Building Custom Carriage-House Doors
Sandwich-style construction offers strength and design flexibility without fussy joinery work, and is good for all sorts of doors—not just garage doors.
Synopsis: This article details the construction of a pair of swinging doors for a small garage, but the technique used could be applied to other projects. Building a door in layers gives the look of traditional mortise-and-tenon joinery with less fuss. The key tool used is a pocket-hole jig. The upper halves of the doors have divided lites; the lower halves are frame and panel, with V-groove vertical boards making up the panels.
I love the look of custom-built doors. Building a door from scratch allows you to decide on the proportions, details, materials, and finishes that you want. Do the job right, and the end result will far exceed what you can buy off the shelf. My door-making technique can be adapted for doors of just about any size, but it’s best for thicker doors, like the garage doors shown here. Strength and stability are important when you go beyond standard door sizes, and the layered construction of my doors makes them strong, stable, and heavy. Plan to hang these doors with heavy-duty hinges. I recommend four hinges on a large door instead of three.
Because of the layered construction, I describe my doors as “sandwich doors.” Building a door in layers gives the look of traditional joinery (stiles and rails that meet with mortise-and-tenon joints) with less of the fuss. The key tool for this technique is the pocket-hole jig, which allows you to join two pieces of wood quickly.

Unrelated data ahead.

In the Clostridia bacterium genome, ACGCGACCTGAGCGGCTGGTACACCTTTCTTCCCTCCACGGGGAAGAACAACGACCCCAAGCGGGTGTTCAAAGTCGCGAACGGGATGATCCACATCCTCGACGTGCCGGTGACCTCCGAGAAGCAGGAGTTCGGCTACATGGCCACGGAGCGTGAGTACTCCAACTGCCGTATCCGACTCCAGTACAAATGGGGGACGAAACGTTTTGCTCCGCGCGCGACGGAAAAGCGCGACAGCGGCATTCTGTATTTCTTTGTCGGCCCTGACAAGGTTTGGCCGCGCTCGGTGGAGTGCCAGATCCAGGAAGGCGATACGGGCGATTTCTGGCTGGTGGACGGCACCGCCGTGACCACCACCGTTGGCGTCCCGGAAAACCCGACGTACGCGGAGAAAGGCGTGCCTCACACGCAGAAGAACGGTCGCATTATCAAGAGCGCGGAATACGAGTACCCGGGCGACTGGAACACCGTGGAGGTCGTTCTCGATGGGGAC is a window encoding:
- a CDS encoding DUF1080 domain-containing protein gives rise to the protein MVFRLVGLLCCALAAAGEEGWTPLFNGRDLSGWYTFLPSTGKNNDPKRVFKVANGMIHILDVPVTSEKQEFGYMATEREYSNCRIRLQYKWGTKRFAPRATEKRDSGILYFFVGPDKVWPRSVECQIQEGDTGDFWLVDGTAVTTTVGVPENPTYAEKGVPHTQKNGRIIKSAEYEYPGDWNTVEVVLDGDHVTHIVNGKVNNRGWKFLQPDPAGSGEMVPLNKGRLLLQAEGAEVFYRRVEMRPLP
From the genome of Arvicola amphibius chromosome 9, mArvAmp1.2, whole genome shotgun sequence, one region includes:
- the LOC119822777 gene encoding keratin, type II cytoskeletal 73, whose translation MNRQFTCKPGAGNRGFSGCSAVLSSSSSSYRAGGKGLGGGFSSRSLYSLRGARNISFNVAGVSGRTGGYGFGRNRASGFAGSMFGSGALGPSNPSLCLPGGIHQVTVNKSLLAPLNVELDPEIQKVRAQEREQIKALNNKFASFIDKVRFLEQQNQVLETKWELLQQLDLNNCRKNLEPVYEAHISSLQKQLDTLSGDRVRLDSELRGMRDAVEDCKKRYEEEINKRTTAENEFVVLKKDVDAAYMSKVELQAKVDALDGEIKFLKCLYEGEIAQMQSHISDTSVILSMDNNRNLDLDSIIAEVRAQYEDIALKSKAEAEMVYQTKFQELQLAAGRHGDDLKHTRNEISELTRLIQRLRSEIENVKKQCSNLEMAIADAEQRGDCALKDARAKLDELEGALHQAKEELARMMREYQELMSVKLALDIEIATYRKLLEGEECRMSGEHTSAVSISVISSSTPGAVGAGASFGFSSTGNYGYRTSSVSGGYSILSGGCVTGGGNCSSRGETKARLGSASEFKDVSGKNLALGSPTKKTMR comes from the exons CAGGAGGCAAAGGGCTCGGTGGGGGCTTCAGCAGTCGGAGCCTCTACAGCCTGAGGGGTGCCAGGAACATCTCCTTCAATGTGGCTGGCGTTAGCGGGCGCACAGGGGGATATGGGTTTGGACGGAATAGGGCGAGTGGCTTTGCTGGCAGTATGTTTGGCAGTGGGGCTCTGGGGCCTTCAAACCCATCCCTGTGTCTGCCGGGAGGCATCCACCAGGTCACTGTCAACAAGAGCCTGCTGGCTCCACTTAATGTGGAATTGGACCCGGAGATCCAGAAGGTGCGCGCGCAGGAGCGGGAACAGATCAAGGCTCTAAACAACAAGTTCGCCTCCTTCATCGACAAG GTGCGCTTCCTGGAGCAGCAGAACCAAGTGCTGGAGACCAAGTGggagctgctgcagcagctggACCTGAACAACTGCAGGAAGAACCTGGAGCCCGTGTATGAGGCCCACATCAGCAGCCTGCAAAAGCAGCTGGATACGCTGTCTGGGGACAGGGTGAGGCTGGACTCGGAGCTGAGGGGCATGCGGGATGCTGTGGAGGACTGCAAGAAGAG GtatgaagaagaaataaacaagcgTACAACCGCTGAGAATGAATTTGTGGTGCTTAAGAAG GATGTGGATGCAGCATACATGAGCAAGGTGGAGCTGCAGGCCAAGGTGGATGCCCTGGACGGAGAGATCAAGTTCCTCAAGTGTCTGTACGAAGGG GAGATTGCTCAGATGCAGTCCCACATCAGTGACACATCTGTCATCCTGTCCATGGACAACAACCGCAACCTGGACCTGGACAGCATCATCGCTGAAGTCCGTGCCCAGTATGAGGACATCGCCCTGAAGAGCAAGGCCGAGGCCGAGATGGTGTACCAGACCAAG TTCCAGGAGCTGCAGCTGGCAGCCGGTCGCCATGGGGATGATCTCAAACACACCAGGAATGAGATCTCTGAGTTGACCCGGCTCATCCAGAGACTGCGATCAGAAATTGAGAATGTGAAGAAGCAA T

Overlapping Layers Create Strong Joints
Notched connections in the middle layer turn into mortise-and-tenon joints when outer layers are glued in place. A foam roller speeds glue application.
Plywood, Paneling, And Glass
Cutting the middle frame members narrower than the outer frame members creates a rabbet or step where a 1⁄4-in. lauan-plywood panel can fit. The author fills the lower section of the door with tongue-and-groove “beadboard” paneling. Window muntins and the exterior stile-and-rail assembly are installed next.
“I Wouldn’t Consider Building A Door Any Other Way”
This endorsement comes from Andy Engel, a former Fine Homebuilding editor who now works as a building and remodeling contractor. Like Scott McBride, Engel used sandwich-style construction to duplicate the strength and appearance of a traditional mortise-and-tenon door. This Craftsman-style door graces the entryway of the house that Engel built several years ago in northwestern Connecticut.
A perfect fit. The doors were made 1⁄4 in. oversize, then planed to fit the opening. Four hinges support each door.
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